Breaking Bad (Big Data)
Manufacturers are diving into Big Data to sharpen their decision-making. However, they are getting subpar results from being unable to break down the organizational silos that undermine their efforts to extract the most value out of their data.
Michael Rothschild, chairman of Profit Velocity Solutions, a San Francisco-based developer of performance improvement technologies, recently commented that implementation of enterprise systems has resulted in manufacturers accumulating “vast troves” of data. This data includes not only sensor readouts and machinery data but sales figures, transaction data, and logistics data, as well.
Silos are resulting in the creation of incompatible metrics and rendering the data useless. “Sales rely on margin per unit, while production looks at speed through the production process,” Rothschild wrote. “Genuine cooperation between sales, marketing, and the production side remains limited, which does not promote the overall interests of the business. They have not yet learned to take full advantage … to improve the competitiveness and profitability of their business.”
What needs to happen, he explained, is “a common set of operating data on which to make day-to-day decisions.” Jeff Carr, principal at Chicago-based Ultra Consultants, a research and consulting firm focused on enterprise resource planning systems, is seeing manufacturers struggling with the transformation of information into knowledge. Data, he said, must be employed for business insight.
“The challenge is not the size of the data, but how to organize and analyze the information to best drive performance improvements,” Carr told ThomasNet News.
In an interview, Rothschild said he thinks the key to breaking down organizational silos lies in the C-suite. It is up to management to look at Big Data from the big-picture standpoint of the shareholder, he said.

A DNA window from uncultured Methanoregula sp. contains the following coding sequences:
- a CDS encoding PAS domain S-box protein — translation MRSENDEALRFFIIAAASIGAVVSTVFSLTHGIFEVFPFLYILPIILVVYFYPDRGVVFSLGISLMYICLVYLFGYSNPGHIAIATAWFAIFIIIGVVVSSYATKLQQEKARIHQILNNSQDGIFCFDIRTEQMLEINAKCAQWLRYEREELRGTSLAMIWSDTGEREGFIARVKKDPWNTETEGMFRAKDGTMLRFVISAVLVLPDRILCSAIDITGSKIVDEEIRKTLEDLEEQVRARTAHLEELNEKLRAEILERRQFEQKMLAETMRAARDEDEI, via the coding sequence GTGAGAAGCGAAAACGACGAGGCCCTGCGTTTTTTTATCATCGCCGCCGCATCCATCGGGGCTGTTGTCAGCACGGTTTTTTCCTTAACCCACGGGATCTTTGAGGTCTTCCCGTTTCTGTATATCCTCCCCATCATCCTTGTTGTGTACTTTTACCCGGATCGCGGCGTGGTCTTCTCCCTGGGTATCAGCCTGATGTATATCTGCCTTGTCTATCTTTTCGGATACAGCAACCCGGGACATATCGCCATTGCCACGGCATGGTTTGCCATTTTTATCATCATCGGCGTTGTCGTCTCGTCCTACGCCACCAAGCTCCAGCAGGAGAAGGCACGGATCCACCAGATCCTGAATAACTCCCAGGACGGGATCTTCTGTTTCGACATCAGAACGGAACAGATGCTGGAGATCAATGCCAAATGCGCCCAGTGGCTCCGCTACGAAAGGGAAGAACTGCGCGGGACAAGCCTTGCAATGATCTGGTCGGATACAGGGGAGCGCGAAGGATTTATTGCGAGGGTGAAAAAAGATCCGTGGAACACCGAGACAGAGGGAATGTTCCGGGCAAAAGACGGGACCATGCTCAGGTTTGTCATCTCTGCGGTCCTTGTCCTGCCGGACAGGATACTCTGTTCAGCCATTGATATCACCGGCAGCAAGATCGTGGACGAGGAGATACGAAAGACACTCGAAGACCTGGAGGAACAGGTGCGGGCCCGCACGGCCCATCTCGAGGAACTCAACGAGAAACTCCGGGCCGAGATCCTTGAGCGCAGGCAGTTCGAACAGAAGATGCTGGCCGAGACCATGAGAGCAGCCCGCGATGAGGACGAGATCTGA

“As a manufacturer, yes, you make products and sell them, but you are really there to make money,” he said. “If Big Data and other aspects of the business are not being harnessed for the objective of making money, then something is awry. Big Data gives us the opportunity to create a more systematic, holistic approach.”
A recent study by research firm Aberdeen Group examined the adoption of Big Data technologies at 114 manufacturing companies. Researchers segmented those companies into “leaders” and “followers” based on four key performance indicators: successful new-product introductions, overall equipment effectiveness (OEE), on-time and complete shipments, and operating margin.
In the study, leaders recognized “the need to unlock hidden information” from the vast amount of collected data, for example, possible supply chain interruption from a supplier’s performance data. These high-performing companies regard this information the same way they see that downtime results from equipment age in their asset management data. Getting a handle on such hidden information requires analytics solutions. Seventy percent of respondent companies use dashboards and automatic reporting to this end, but “leaders are 25 percent more likely than followers to prioritize investments in interactive analytics to promote visual discovery,” Aberdeen noted in its report.
Carr of Ultra Consultants says such analytics are valuable. “The company has to look at the constant flow of data as it relates to the business,” he said.
He advises organizations to look for technology solutions and business information systems that can provide meaningful reports and insight in their key performance areas. “Reports, dashboards, performance data, and other reports should be easily shared with key team members” who have responsibility for seeing what the data means, he said. “Flexible reporting by user role is critical.”
The problem of organizational silos emerges as a significant theme in Aberdeen’s research. The study found, among respondents, wide recognition of the need to “help aggregate datasets across disparate functions to overcome data silos.”
The higher-performing leaders in the study were more likely to support collaborations across functions to that end. Respondents by far (58 percent) identified the consolidation of the company’s enterprise data platform as the greatest business priority. The report advises that “[a] centralized data warehouse or master data management system helps [an organization] aggregate dispersed information.” Leaders are 34 percent more likely “to integrate data systems into a coherent environment to support decisions.”